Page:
Hey gang, I survived the blizzard and I’m back! (Ours was one of the last cars allowed over the George Washington Bridge before they shut it down, then we stayed up until 4am digging out a parking space and removing the 4 feet of snow that blocked our front door). Let’s get back to it...
So we’ve almost reached the new year which will be the one-year anniversary for this blog. I used this year to rewatch a lot of my favorite movies from the past and think about storytelling rules. One thing I haven’t done is watch a lot of new movies or talk about them on the blog, but this week, we’ll break format a little bit.... Most years, I watch a lot of artsy-fartsy independent and foreign films and make a year-end list of movies that nobody’s heard of. This year, since I was trying to train myself to write something I could sell, I watched a lot of Hollywood movies, where I sought to test my newfound ideas about popular storytelling. So let’s end the year by counting down my personal top five Hollywood movies of the year and how they reflect some of the ideas I’ve been tossing around.
#5 Favorite Movie of the Year: True Grit
The Story: A strangely articulate and hardheaded fourteen year old girl comes to town to hire a federal marshall to help her track and kill the man who killed her father. She hires a fat, one-eyed monstrosity named Rooster Cogburn. They come to respect each other over the course of their quest.
Why This One: I saw this one over Christmas and it knocked Toy Story 3 out of the #5 slot. The Coen Brothers, who have just about become the grandest grand old men of American Cinema, indulge themselves in a remake, sticking truer (from what I hear) to the text of Charles Portis’s 1968 novel than the 1969 movie version, which won John Wayne his only Oscar. They more than justify their choice by retelling this simple story beautifully, combining stunning imagery, meaty dialogue, and great performances.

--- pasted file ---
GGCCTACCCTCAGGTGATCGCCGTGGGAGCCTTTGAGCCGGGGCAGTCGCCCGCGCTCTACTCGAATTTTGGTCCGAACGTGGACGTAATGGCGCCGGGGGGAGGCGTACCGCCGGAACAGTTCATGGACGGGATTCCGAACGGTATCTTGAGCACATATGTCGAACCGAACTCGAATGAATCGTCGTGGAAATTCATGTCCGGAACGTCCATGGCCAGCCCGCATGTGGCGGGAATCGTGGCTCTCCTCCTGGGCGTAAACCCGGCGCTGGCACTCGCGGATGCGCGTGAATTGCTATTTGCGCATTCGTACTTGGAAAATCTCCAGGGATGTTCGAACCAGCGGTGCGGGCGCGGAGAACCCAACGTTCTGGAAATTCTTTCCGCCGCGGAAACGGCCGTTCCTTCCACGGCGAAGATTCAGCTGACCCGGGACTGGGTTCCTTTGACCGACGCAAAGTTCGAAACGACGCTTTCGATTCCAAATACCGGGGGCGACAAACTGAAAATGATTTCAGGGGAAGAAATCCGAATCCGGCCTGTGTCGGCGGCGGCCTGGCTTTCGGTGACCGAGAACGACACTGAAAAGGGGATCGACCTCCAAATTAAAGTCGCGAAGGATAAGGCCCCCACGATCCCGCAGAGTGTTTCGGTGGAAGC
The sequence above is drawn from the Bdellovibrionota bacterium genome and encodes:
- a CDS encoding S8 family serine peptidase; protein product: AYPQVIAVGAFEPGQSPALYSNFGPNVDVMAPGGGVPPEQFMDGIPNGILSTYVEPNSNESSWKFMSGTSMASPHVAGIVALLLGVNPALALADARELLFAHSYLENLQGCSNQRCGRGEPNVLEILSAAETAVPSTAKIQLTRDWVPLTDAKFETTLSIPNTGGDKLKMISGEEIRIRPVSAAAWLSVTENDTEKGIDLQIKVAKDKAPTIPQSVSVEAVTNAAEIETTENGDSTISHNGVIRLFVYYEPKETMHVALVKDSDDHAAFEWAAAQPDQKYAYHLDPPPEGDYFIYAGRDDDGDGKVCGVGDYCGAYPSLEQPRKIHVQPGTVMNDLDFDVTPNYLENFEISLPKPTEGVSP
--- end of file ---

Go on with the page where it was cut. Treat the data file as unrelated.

The Rules It Drove Home:
- Let’s start with the very first rule: Tell Stories, Show Character. This story starts late. A lot has already happened by the time we meet the characters. No problem. The story contrives to create scenes where the characters can just tell us what’s happened so far. They tell us the story, but they show us who the characters are.
- In fact, this movie loves to just let its characters talk. That’s because the characters are full of personality, so everything they say is entertaining, whether or not it furthers the plot.
- These are all wounded characters, but the main characters never ask about each other’s baggage. The decisions we see in real time are everything we need to know about them.
- The girl has a wonderful defining moment at the beginning that sets up an expectation and then reverses it: She is told that there are three marshalls she could hire. The first is too soft, the second is too mean, but the third is a perfect middle ground. She hears this, thinks, and then asks “where can I find the second one?” How bad-ass is that? Who isn’t going to instantly fall in love with her?
Haven't seen the film yet, but the novel is a masterpiece of storytelling and American vernacular worthy of Mark Twain. The audio book read by superfan (and talented novelist in her own right) Donna Tartt is quite awesome as well.
I've gotta listen to that! I love Tartt. Come to think of it, there are echoes of this story in "The Little Friend."
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